Laura Graham

DWF Journal

Italian Beer Pilgrimage Chapter II

The brilliant translator William Weaver, responsible for works by Calvino and Eco, said in a conference that I attended that the hardest words to translate are food. For example if you say that a family sits down to a dinner of collards and grits, how would you translate that into Italian, so that it would hold all of the same meaning for an Italian as for an American reader?

Our food and drink tell a story. What we eat and drink each day says who we are on a personal level, and who we are as a society.

I am back at Open Baladin in Rome with Letizia. I can't stay away. It is such a great place to have lunch and I want more of their beer.

I look over the beer menu very carefully. I will choose what to eat this time around my beer choice. Unfortunately they are out of my first choice Nora and my second choice Elixer.

It is almost August when Italy shuts down for the month's holiday. 

I don't care what month it is. I will not leave without a great beer experience.

The waitress suggests a Baladin saison, Wayan, that they have on tap. The flavor is good but it tastes as if it is going flat. I send it back.

She then brings me a bottle of Baladin's new Super Bitter beer. After the extremely hoppy beers that are brewed in the US, I find this beer to be very well balanced. It is the color of red amber with a consistent off white head. The taste is a complexity of caramel and something that tastes like spicy black berries followed by a final well calculated twang of Amarillo, a special type of American hops. Super Bitter I believe is a misnomer in this case.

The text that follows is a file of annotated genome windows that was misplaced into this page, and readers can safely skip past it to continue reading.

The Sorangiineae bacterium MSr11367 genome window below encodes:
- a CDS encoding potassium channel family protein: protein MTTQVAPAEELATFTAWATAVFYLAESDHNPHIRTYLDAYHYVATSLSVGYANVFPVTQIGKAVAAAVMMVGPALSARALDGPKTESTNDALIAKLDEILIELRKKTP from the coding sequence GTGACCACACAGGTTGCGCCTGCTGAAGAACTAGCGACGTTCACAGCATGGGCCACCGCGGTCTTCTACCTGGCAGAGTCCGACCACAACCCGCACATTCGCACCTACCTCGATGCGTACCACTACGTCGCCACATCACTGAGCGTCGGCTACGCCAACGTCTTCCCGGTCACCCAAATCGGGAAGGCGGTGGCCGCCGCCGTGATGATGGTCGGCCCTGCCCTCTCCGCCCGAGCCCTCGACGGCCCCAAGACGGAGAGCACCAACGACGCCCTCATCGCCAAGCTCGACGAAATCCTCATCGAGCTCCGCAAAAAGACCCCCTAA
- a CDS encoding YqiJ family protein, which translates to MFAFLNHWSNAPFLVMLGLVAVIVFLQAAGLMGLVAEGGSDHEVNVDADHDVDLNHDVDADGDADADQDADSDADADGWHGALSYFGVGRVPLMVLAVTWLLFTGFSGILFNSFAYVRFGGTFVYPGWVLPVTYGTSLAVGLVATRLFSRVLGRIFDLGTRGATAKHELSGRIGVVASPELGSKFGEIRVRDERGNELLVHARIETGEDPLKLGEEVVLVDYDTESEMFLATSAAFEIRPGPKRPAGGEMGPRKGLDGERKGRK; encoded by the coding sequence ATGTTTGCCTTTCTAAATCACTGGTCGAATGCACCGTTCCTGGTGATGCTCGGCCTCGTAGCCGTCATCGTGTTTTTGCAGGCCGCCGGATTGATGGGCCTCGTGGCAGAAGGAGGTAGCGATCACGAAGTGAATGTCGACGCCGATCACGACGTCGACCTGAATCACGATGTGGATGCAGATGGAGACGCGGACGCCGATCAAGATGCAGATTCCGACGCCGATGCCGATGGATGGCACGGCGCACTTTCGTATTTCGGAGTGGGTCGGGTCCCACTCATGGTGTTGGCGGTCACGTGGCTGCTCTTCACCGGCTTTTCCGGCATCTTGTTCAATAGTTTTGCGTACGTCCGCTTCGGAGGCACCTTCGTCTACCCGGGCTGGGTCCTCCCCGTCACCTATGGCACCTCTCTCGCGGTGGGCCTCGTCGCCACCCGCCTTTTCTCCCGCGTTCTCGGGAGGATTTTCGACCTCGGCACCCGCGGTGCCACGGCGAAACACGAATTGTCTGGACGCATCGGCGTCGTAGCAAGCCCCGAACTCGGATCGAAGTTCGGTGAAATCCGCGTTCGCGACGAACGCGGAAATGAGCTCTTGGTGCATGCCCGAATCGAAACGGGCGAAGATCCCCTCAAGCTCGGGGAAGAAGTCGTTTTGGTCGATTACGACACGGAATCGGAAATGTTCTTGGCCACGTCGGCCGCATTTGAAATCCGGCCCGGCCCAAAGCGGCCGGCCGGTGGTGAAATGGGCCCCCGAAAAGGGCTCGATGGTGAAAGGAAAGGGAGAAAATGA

I pass it to Letizia to try. She takes a small sip. I explain to her what a friend taught me. "You can't understand good beer by sipping it. You have to fill your whole mouth with it. Only then will you fully understand it." She  throws back a large gulp. I wait. She gives me a huge grin. "Laura that is really good. I will have that beer too."

Another convert.

From the sweet sensing tastes buds in the front of her mouth, swirling and flooding over the salty and sour detectors, into the bitter sensing taste buds in the back of her mouth, Letizia has experienced the full story of that beer. 

For me that has become the definition of poor, mediocre or a great beer. Each beer that I drink tells me a different story. The complexity and beauty of that story is what makes a beer great. 

It is a story in part, of what Italians refer to frequently in their cuisine as materie prime; the importance of the the raw materials that you use. Any recipe that is true to the great cooking tradition of Italy can not be made without great, make that, sublime ingredients. 

The best swordfish that I have ever had was in Sicily in a simple trattoria. 

This noon time meal began with a pasta alla Norma made with local Sicilian sun stimulated eggplant, tomatoes and basil. Ricotta salata is grated on top. Then the swordfish arrived. The fisherman haul the swordfish off the boats and bring them straight to the restaurants. There they are whacked into 1/2 thick slices, rubbed with garlic, drizzled with olive oil, slapped on the grill, adorned with fresh parsley and wedges of fresh lemon and then it goes on your plate. You can not imitate that taste anywhere. That taste in itself is worth the trip to Sicily. 

...or you can eat a slice that has been frozen and traveled half way around the world and smothered with some fancy complicated sauce that is supposed to make up for the fact that it isn't fresh.

This is the same problem that results when you start to drink great beer. There is no going back. You want freshly made beer that has been made with great ingredients in an artful way.

I was going to write about a beer experience in Umbria, but I guess that will have to wait until the next chapter....

Laura Graham